The End of the Cheney Era

Liz Cheney is dropping her primary challenge to Wyoming Senator Mike Enzi. Her departure shows how far the Republican Party has moved on foreign policy.
Fabrizio Bensch/Reuters

There are many reasons why Liz Cheney's Senate campaign failed to get any traction in Wyoming. As a Washington insider who spent her professional life in Northern Virginia, she faced inherent challenges running an insurgent campaign against a well-liked senator. She never was able to secure support from other Republican elected officials, relying instead on past allies from the Bush-Cheney presidential campaigns. Her all-too-public family feuds were a painful distraction to running an orderly, focused campaign.

But most significantly, Cheney found that her calling card in public life as a spokesperson for a muscular, hawkish foreign policy just wasn't playing politically—even in a Republican primary in a deeply conservative state. Cheney entered the race as a go-to conservative expert on the Middle East, but she barely talked about foreign policy on the campaign trail. Voters were more interested in her views on gay marriage than her bromides against the Obama Administration over Benghazi.

Her dropping out is a symbolic nail in the coffin to the politics of the Bush-Cheney Administration, when foreign policy trumped all and aggressive tactics to combat Islamic extremism were initially greeted with public support. Now, Americans are treating the latest eyebrow-raising news that America is content to disengage from the Middle East as al-Qaeda reasserts itself in the Middle East with a yawn. This weekend's headlines from The New York Times could have been fodder for a Liz Cheney campaign ad ripping the Obama administration for passivity—a la John McCain and Lindsey Graham. Instead, she ended her campaign with a whimper. Indeed, the one area where President Obama receives adequate marks these days is on foreign policy.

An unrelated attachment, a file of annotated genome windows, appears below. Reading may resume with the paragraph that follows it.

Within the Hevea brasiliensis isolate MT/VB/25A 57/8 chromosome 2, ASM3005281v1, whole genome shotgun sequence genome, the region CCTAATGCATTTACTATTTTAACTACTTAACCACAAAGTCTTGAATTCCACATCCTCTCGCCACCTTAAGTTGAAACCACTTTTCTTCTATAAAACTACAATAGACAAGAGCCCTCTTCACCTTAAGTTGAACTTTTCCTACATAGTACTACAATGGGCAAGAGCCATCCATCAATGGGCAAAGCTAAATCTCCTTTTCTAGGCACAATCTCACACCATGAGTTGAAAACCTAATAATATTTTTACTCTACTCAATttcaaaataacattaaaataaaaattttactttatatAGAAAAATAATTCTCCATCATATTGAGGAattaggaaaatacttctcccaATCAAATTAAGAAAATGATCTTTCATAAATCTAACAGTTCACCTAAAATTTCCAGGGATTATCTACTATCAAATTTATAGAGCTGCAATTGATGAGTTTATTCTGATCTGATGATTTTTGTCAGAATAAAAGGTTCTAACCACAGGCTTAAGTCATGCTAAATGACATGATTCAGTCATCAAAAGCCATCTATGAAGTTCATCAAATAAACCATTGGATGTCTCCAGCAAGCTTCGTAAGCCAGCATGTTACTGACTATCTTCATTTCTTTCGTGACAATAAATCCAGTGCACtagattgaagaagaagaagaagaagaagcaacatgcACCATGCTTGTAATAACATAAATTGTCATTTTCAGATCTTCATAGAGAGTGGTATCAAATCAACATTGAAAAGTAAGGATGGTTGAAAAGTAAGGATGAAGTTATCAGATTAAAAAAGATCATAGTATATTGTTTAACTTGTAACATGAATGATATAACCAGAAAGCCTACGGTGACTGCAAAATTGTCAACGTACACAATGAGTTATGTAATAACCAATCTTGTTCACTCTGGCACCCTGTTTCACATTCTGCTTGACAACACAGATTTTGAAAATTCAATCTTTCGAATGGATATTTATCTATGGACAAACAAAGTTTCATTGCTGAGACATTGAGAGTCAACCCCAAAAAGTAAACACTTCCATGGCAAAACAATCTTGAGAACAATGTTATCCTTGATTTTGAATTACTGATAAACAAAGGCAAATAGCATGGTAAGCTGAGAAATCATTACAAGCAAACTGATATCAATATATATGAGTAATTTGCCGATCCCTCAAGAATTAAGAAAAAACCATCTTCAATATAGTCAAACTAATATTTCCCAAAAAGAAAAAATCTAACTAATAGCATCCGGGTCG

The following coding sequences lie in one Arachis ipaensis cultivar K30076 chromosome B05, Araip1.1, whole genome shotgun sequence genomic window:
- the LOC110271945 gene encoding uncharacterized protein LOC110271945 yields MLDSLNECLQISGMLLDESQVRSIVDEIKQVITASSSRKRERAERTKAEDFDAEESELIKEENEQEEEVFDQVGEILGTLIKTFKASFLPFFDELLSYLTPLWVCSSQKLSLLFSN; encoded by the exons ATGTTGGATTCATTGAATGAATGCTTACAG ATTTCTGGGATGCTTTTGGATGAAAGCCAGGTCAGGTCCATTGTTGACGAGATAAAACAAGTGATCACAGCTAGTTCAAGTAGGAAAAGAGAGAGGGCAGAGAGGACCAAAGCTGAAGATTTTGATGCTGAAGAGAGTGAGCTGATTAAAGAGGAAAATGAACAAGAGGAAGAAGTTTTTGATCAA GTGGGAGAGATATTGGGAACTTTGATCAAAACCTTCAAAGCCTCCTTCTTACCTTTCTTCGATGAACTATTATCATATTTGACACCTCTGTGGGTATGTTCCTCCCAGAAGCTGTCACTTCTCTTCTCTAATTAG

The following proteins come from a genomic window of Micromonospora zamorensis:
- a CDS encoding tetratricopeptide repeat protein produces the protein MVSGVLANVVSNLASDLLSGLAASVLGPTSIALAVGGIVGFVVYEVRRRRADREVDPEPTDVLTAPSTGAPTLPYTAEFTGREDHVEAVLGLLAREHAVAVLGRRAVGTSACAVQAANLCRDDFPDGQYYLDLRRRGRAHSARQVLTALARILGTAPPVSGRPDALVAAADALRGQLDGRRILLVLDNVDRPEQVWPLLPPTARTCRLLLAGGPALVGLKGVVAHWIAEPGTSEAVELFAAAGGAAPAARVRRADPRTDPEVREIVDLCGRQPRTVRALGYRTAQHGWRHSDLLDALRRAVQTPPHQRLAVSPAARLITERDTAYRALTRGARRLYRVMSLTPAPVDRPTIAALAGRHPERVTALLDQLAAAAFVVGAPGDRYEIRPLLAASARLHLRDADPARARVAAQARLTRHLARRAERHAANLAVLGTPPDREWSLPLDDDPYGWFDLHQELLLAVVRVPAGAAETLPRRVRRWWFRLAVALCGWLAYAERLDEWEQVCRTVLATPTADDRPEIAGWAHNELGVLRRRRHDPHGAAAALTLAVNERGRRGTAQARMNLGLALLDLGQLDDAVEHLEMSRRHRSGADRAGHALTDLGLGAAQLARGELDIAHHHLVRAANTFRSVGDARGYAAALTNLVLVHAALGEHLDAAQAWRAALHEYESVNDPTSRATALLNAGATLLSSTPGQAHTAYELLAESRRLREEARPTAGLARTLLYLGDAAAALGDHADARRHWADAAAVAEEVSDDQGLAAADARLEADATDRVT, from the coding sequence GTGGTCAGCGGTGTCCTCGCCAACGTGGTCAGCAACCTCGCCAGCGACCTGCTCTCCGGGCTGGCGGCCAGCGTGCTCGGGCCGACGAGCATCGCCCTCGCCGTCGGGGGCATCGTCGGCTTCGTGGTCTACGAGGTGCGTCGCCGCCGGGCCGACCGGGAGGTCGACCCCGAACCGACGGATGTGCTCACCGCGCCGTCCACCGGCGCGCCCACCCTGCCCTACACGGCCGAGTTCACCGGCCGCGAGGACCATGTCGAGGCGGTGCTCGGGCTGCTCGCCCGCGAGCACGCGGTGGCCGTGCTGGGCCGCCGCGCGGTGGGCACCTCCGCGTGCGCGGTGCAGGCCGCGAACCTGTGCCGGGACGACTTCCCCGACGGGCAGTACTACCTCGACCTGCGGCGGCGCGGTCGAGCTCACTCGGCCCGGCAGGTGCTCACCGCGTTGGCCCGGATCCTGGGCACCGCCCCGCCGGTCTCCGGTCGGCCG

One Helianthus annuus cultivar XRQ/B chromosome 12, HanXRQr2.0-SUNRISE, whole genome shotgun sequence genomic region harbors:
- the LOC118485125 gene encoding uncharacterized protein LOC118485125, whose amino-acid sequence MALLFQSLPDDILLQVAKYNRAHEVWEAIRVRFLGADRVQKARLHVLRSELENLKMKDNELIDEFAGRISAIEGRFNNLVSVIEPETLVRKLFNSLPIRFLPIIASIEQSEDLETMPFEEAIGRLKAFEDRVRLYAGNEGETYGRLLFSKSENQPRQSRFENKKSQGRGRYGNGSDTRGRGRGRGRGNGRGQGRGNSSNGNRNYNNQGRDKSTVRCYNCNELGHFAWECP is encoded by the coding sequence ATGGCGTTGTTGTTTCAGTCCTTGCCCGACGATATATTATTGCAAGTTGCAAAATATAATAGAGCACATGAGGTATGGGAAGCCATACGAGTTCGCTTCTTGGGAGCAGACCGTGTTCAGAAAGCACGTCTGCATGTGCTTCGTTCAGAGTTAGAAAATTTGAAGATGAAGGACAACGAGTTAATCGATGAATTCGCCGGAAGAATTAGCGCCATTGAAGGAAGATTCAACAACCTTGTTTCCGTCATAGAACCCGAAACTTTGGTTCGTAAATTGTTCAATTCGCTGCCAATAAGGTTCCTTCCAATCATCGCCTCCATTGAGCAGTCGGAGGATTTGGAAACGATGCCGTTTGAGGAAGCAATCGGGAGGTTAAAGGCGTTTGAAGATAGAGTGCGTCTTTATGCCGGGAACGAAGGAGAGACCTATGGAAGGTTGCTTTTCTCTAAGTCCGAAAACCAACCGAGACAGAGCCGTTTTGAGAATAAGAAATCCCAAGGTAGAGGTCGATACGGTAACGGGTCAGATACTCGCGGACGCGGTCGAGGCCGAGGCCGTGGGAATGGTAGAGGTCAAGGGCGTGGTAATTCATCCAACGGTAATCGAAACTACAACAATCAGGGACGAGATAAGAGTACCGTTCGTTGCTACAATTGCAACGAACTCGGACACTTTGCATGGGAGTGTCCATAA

The Republican Party now finds itself divided on national security, with ascendant Tea Party elements eager to rebuke the legacy of the Bush administration. Senator Rand Paul of Kentucky, a potential presidential contender, is praising NSA leaker Edward Snowden while suggesting that Director of National Intelligence James Clapper serve jail time. That would have been shocking to hear from any Republican in good standing in the Bush-Cheney years. Even the most hawkish Republicans aren't suggesting putting American boots on the ground in Iraq or Syria, acutely aware of war weariness back home.

Liz Cheney didn't struggle in the race because of her foreign-policy views. But they didn't bolster her credentials, either. That itself is a sign of how much the Republican Party has changed in the last decade. Republican candidates used to gain political traction by criticizing opponents as weak on terrorism. Now those voices find themselves leading from behind.

Presented by

Josh Kraushaar is the political editor for National Journal.

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